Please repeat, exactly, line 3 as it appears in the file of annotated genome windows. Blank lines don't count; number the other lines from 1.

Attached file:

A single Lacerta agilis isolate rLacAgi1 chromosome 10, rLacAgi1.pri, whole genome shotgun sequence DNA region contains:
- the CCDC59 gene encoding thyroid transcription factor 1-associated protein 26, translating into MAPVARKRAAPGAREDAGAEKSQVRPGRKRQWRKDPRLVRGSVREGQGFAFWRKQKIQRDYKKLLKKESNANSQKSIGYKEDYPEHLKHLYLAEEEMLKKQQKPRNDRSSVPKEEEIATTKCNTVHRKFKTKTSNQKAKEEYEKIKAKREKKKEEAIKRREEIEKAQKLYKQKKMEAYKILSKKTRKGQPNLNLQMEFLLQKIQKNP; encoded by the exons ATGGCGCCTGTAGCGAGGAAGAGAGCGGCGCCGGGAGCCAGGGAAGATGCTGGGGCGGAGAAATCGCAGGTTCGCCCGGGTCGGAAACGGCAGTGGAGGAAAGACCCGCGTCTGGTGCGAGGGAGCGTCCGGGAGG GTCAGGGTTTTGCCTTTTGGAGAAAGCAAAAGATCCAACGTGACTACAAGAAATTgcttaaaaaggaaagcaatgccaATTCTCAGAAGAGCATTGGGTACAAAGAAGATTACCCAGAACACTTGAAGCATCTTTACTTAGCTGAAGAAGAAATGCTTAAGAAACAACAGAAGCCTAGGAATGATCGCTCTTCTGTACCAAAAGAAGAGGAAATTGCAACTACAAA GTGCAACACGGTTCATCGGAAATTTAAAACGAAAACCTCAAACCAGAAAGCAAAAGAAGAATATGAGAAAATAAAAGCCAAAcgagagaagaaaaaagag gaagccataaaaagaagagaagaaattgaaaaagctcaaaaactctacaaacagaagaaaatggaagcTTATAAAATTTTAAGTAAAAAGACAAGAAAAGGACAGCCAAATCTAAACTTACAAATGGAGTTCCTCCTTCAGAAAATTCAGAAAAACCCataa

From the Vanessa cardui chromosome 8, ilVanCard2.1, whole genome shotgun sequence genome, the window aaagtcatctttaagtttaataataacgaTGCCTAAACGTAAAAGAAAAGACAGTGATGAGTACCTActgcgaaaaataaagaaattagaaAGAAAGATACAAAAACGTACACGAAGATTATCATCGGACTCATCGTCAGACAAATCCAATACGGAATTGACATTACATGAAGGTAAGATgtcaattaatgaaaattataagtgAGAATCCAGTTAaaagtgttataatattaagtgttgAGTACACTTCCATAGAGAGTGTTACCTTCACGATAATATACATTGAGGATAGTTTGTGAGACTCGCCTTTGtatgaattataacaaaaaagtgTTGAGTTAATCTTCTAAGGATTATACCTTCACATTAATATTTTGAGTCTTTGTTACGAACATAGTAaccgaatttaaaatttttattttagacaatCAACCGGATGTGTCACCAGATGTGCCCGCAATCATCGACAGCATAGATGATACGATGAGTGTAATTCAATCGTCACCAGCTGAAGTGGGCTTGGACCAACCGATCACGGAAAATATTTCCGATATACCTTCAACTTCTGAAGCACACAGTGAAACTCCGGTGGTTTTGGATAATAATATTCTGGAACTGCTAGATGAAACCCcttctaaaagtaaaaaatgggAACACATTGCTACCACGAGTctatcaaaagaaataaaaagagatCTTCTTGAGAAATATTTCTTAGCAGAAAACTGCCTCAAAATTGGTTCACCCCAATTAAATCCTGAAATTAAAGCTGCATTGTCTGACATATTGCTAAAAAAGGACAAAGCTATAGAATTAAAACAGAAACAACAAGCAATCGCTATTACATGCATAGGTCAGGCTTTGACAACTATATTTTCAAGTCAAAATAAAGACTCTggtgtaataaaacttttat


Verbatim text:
From the Vanessa cardui chromosome 8, ilVanCard2.1, whole genome shotgun sequence genome, the window aaagtcatctttaagtttaataataacgaTGCCTAAACGTAAAAGAAAAGACAGTGATGAGTACCTActgcgaaaaataaagaaattagaaAGAAAGATACAAAAACGTACACGAAGATTATCATCGGACTCATCGTCAGACAAATCCAATACGGAATTGACATTACATGAAGGTAAGATgtcaattaatgaaaattataagtgAGAATCCAGTTAaaagtgttataatattaagtgttgAGTACACTTCCATAGAGAGTGTTACCTTCACGATAATATACATTGAGGATAGTTTGTGAGACTCGCCTTTGtatgaattataacaaaaaagtgTTGAGTTAATCTTCTAAGGATTATACCTTCACATTAATATTTTGAGTCTTTGTTACGAACATAGTAaccgaatttaaaatttttattttagacaatCAACCGGATGTGTCACCAGATGTGCCCGCAATCATCGACAGCATAGATGATACGATGAGTGTAATTCAATCGTCACCAGCTGAAGTGGGCTTGGACCAACCGATCACGGAAAATATTTCCGATATACCTTCAACTTCTGAAGCACACAGTGAAACTCCGGTGGTTTTGGATAATAATATTCTGGAACTGCTAGATGAAACCCcttctaaaagtaaaaaatgggAACACATTGCTACCACGAGTctatcaaaagaaataaaaagagatCTTCTTGAGAAATATTTCTTAGCAGAAAACTGCCTCAAAATTGGTTCACCCCAATTAAATCCTGAAATTAAAGCTGCATTGTCTGACATATTGCTAAAAAAGGACAAAGCTATAGAATTAAAACAGAAACAACAAGCAATCGCTATTACATGCATAGGTCAGGCTTTGACAACTATATTTTCAAGTCAAAATAAAGACTCTggtgtaataaaacttttat